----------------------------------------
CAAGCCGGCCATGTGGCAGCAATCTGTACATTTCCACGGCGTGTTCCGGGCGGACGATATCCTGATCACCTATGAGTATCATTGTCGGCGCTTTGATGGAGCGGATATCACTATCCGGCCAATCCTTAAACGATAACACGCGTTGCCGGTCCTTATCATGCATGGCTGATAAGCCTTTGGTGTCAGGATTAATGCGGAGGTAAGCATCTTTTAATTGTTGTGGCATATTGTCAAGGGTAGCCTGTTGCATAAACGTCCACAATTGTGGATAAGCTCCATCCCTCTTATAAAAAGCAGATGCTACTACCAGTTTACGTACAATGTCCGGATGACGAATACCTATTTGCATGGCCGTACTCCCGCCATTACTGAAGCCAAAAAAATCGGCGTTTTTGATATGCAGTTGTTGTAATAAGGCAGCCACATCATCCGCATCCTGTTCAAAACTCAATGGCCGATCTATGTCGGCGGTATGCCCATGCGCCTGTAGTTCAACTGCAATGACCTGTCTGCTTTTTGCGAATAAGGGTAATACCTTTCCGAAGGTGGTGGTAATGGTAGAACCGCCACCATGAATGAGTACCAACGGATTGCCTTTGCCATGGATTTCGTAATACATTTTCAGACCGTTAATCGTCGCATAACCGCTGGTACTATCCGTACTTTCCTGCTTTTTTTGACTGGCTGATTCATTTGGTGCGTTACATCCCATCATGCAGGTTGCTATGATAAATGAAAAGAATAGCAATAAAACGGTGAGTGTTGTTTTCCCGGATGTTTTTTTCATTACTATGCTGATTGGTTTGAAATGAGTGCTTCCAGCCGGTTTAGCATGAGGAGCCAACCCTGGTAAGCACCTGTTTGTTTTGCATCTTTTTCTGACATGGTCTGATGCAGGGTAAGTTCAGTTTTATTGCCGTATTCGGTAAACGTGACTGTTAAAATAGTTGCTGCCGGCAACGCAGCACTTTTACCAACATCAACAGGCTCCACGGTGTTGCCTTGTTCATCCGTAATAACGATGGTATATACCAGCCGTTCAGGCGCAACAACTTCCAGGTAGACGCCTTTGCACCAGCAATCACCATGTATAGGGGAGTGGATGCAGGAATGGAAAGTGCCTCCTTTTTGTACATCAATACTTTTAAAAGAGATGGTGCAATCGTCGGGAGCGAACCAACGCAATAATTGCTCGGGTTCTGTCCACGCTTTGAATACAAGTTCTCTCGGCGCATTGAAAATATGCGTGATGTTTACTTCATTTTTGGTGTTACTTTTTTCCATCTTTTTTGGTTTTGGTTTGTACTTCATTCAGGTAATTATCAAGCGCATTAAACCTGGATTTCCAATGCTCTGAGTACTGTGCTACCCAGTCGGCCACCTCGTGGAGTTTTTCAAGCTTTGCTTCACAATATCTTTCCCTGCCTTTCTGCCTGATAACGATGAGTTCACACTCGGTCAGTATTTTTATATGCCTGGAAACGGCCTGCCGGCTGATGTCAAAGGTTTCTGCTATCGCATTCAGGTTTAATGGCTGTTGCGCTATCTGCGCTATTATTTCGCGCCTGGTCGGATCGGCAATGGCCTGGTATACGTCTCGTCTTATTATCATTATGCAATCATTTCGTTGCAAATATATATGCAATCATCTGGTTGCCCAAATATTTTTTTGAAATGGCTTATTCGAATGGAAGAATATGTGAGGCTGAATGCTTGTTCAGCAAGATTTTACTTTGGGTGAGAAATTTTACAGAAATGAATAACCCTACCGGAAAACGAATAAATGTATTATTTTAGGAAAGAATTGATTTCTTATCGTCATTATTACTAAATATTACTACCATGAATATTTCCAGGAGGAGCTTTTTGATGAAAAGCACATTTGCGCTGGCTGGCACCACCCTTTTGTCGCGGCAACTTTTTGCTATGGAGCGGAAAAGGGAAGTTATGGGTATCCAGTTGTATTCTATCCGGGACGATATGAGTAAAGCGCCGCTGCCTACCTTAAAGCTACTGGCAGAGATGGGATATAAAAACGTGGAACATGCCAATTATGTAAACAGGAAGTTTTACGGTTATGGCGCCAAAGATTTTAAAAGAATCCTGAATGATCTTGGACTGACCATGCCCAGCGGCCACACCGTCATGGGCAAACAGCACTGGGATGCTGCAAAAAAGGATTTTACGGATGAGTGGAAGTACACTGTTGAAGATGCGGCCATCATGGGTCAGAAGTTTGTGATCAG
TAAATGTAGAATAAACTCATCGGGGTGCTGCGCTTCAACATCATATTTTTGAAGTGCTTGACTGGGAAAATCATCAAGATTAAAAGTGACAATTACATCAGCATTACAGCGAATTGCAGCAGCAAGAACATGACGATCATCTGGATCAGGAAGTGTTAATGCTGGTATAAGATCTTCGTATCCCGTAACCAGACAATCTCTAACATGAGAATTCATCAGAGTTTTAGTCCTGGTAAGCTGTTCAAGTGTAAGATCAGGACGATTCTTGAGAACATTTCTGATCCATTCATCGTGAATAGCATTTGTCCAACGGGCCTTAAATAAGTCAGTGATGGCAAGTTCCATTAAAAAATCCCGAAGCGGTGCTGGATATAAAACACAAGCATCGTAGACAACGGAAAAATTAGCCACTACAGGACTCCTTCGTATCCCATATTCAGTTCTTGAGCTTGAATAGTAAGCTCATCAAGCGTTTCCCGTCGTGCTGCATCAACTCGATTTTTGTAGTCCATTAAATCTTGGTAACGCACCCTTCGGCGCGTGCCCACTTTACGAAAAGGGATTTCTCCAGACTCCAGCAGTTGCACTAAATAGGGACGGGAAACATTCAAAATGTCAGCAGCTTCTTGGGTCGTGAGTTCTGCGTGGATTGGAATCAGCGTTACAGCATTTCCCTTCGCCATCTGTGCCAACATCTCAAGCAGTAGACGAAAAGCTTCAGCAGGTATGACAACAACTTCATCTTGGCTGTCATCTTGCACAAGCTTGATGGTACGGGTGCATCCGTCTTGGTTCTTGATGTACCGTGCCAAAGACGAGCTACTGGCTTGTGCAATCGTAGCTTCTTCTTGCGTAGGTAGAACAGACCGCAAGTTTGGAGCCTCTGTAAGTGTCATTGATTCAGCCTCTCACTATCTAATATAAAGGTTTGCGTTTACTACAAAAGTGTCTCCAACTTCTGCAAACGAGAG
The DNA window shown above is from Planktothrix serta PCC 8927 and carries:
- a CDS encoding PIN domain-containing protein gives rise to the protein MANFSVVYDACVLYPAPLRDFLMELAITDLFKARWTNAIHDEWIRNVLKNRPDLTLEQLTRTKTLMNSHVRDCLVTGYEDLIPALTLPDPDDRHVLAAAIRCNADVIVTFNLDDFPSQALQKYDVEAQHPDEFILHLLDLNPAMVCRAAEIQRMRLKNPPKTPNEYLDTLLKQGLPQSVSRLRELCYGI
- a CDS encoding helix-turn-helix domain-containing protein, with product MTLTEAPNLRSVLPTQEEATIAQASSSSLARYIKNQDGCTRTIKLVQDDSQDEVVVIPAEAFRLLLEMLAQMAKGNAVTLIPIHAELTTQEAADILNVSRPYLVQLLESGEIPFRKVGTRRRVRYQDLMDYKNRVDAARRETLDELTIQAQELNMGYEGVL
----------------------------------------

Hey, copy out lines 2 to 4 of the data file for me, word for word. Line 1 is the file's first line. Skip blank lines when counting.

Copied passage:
TAAATGTAGAATAAACTCATCGGGGTGCTGCGCTTCAACATCATATTTTTGAAGTGCTTGACTGGGAAAATCATCAAGATTAAAAGTGACAATTACATCAGCATTACAGCGAATTGCAGCAGCAAGAACATGACGATCATCTGGATCAGGAAGTGTTAATGCTGGTATAAGATCTTCGTATCCCGTAACCAGACAATCTCTAACATGAGAATTCATCAGAGTTTTAGTCCTGGTAAGCTGTTCAAGTGTAAGATCAGGACGATTCTTGAGAACATTTCTGATCCATTCATCGTGAATAGCATTTGTCCAACGGGCCTTAAATAAGTCAGTGATGGCAAGTTCCATTAAAAAATCCCGAAGCGGTGCTGGATATAAAACACAAGCATCGTAGACAACGGAAAAATTAGCCACTACAGGACTCCTTCGTATCCCATATTCAGTTCTTGAGCTTGAATAGTAAGCTCATCAAGCGTTTCCCGTCGTGCTGCATCAACTCGATTTTTGTAGTCCATTAAATCTTGGTAACGCACCCTTCGGCGCGTGCCCACTTTACGAAAAGGGATTTCTCCAGACTCCAGCAGTTGCACTAAATAGGGACGGGAAACATTCAAAATGTCAGCAGCTTCTTGGGTCGTGAGTTCTGCGTGGATTGGAATCAGCGTTACAGCATTTCCCTTCGCCATCTGTGCCAACATCTCAAGCAGTAGACGAAAAGCTTCAGCAGGTATGACAACAACTTCATCTTGGCTGTCATCTTGCACAAGCTTGATGGTACGGGTGCATCCGTCTTGGTTCTTGATGTACCGTGCCAAAGACGAGCTACTGGCTTGTGCAATCGTAGCTTCTTCTTGCGTAGGTAGAACAGACCGCAAGTTTGGAGCCTCTGTAAGTGTCATTGATTCAGCCTCTCACTATCTAATATAAAGGTTTGCGTTTACTACAAAAGTGTCTCCAACTTCTGCAAACGAGAG
The DNA window shown above is from Planktothrix serta PCC 8927 and carries:
- a CDS encoding PIN domain-containing protein gives rise to the protein MANFSVVYDACVLYPAPLRDFLMELAITDLFKARWTNAIHDEWIRNVLKNRPDLTLEQLTRTKTLMNSHVRDCLVTGYEDLIPALTLPDPDDRHVLAAAIRCNADVIVTFNLDDFPSQALQKYDVEAQHPDEFILHLLDLNPAMVCRAAEIQRMRLKNPPKTPNEYLDTLLKQGLPQSVSRLRELCYGI